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Herbivorous Urchin
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Is there a difference other than the nutrients that were killed during cooking, and is it really that big of a leap?
 

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Well, I think I would add that during the cooking process, most of the natural enzymes in the food are killed, which would have allowed the food to break down more easily in your body. When these enzymes are destroyed under high temperatures, your body must use it own enzymes to break the food down, thus forcing your body to work harder to digest the foodstuffs. This may be why many people report feeling lighter and more energetic after eating a raw meal - No more heaviness, or at least less than before. (Extreme example - after Thanksgiving dinner.)

Additionally, many of us veg*ns report feeling lighter after removing flesh from our diets - this is in part because meat is one of the most difficult foods to digest, much more difficult than grains, much much more difficult than vegetables, and much much much more difficult than fruits.

Therefore, the less energy our bodies spends digesting food, the more energetic we'll feel, hence the arguement to eat more foods wth their natural enzymes still intact (i.e., raw foods).
 

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All I know is that I feel better when I eat raw. I'm not a raw vegan, but I am a lazy one. So sometimes cooking just doesn't happen, and I'll eat salads or whole fruits and veggies.
 

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Quote:
Originally Posted by River View Post

Is there a difference other than the nutrients that were killed during cooking, and is it really that big of a leap?
Most foods have more nutrients when they are eaten raw than when they are cooked. And even when foods are cooked, they often tend to have more nutrients when they are just lightly steamed or stir-fried than when they're boiled or baked. In general, the more something is heated, the more nutrients are lost. And when foods are re-heated, they are often much lower than they were the first time they were heated.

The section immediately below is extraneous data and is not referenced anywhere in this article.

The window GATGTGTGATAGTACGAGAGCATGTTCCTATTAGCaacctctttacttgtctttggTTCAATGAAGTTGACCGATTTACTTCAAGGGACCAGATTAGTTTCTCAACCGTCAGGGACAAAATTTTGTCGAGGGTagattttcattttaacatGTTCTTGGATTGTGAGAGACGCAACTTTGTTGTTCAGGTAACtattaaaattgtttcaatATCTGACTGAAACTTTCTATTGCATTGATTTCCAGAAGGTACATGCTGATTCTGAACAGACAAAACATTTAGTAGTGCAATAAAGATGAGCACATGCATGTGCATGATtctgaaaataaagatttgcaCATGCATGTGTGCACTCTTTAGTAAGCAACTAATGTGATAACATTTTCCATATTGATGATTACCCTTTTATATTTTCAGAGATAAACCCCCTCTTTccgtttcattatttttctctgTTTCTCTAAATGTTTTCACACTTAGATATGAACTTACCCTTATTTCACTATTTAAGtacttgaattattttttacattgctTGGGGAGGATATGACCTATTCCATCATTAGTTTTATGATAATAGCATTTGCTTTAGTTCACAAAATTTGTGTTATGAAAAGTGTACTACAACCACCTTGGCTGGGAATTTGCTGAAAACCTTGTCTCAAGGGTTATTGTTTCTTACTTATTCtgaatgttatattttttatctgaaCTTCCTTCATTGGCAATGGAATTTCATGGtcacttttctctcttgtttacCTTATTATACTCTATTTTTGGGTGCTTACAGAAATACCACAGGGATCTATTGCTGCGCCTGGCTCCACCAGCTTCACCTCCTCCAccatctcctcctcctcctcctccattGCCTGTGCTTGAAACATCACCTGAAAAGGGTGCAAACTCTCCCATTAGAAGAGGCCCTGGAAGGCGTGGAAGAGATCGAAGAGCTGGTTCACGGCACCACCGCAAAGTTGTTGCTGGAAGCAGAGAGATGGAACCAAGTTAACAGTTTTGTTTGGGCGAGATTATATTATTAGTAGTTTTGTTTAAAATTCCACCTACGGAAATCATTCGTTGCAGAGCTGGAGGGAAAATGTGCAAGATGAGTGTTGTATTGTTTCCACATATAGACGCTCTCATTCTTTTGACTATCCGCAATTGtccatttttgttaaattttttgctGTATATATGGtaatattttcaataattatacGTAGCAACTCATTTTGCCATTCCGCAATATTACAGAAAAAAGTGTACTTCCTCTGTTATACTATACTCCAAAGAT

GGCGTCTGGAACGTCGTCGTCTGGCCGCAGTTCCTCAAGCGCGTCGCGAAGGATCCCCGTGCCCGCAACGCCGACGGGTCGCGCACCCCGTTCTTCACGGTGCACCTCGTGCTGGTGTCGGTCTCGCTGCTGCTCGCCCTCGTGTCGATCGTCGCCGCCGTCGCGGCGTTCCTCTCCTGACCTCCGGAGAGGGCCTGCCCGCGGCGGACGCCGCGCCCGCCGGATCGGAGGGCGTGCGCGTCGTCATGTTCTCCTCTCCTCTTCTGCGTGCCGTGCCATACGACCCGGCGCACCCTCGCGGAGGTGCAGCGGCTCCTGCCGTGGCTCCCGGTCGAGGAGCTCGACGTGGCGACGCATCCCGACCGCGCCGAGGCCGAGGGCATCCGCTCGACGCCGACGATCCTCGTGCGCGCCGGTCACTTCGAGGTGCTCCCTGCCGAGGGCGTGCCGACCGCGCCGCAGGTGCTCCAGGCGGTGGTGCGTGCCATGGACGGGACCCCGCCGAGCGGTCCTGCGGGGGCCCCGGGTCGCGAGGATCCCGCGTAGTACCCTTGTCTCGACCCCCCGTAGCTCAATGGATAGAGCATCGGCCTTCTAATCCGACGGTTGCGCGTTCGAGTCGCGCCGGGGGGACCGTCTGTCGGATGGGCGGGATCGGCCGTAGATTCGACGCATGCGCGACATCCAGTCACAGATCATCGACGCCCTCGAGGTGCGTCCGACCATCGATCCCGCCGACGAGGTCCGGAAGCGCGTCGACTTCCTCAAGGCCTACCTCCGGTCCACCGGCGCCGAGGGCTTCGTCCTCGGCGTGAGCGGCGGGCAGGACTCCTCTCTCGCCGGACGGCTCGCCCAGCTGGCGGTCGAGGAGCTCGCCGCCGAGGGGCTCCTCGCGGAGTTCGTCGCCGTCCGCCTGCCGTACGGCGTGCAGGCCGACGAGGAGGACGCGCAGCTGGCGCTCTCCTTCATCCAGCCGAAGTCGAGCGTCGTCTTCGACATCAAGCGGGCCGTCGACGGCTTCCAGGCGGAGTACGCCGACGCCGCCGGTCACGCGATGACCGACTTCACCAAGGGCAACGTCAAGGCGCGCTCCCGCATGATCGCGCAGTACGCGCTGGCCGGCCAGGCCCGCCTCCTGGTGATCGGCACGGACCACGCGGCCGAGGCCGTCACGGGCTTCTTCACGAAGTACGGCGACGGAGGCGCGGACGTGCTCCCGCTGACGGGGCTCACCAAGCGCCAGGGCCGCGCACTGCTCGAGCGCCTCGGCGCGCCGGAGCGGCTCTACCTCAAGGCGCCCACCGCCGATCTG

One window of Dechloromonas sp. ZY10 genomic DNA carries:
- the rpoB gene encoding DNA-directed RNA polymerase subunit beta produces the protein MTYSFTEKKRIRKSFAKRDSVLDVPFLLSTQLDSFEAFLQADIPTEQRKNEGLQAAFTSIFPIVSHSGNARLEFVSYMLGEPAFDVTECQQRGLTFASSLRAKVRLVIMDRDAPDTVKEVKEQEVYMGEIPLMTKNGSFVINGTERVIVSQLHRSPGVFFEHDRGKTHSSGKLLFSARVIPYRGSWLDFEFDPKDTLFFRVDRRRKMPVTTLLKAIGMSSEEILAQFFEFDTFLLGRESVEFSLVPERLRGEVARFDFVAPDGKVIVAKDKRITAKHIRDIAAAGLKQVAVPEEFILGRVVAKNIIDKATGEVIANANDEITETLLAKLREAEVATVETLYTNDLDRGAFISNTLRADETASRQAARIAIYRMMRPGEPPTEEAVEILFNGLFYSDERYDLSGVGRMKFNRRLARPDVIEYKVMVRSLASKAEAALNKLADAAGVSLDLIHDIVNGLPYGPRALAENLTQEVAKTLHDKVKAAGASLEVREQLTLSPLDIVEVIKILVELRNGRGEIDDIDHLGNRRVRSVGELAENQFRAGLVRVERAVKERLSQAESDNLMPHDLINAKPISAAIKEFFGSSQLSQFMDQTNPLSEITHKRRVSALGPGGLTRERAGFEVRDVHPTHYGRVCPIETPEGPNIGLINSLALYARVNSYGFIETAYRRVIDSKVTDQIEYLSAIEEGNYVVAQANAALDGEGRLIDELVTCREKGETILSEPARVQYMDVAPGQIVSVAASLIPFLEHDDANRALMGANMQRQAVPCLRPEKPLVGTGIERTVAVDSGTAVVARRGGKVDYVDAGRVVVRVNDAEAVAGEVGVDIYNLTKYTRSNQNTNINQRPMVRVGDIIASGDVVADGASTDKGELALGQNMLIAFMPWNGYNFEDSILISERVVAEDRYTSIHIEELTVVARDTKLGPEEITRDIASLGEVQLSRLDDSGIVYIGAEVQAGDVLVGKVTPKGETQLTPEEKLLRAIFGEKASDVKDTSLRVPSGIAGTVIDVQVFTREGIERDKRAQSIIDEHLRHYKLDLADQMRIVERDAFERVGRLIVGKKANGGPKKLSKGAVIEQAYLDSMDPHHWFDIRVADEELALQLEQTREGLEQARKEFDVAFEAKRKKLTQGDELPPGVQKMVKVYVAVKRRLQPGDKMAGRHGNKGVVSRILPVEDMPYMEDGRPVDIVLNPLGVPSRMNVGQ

However, some foods cannot be eaten raw. Some foods must be cooked in order to destroy the natural toxins (potatoes, kidney beans, etc.) and other things must be cooked in order to destroy biological contaminants like bacteria (meat). And some foods are just easier to digest when they have been cooked.

Personally, I think a diet that contains both cooked foods and raw foods is the healthiest option so long as all raw foods are thoroughly cleaned and so long as all cooked foods are vegan
 

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Quote:
Originally Posted by Peaceful One View Post

Well, I think I would add that during the cooking process, most of the natural enzymes in the food are killed, which would have allowed the food to break down more easily in your body. When these enzymes are destroyed under high temperatures, your body must use it own enzymes to break the food down, thus forcing your body to work harder to digest the foodstuffs. This may be why many people report feeling lighter and more energetic after eating a raw meal - No more heaviness, or at least less than before. (Extreme example - after Thanksgiving dinner.)

Additionally, many of us veg*ns report feeling lighter after removing flesh from our diets - this is in part because meat is one of the most difficult foods to digest, much more difficult than grains, much much more difficult than vegetables, and much much much more difficult than fruits.

Therefore, the less energy our bodies spends digesting food, the more energetic we'll feel, hence the arguement to eat more foods wth their natural enzymes still intact (i.e., raw foods).
Enzymes aren't alive so they can't be killed. Anyways, even when you eat raw food the enzymes are "killed" by your stomach ph anyways so it doesn't really matter.
 

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Over the past month I've eaten about 6 raw corn on the cobs and noticed that I'm digesting them as opposed to a few years ago when I noticed that cooked corn on the cob seemed to pass thru me undigested. So either my gut flora has gotten better by eating more raw (between 20 and 80 percent most days) or uncooked corn is easier to digest. I don't know which is true or maybe both are true, I haven't tried to figure it out, it doesn't really matter to me, heck it tasted so good that I'm also wondering is my taste buds have gotten better too.

I realized this may all be 'more info than you've wanted to know' but the digestibility of the corn does seem like good info somehow.
Happy summer, Gil
 
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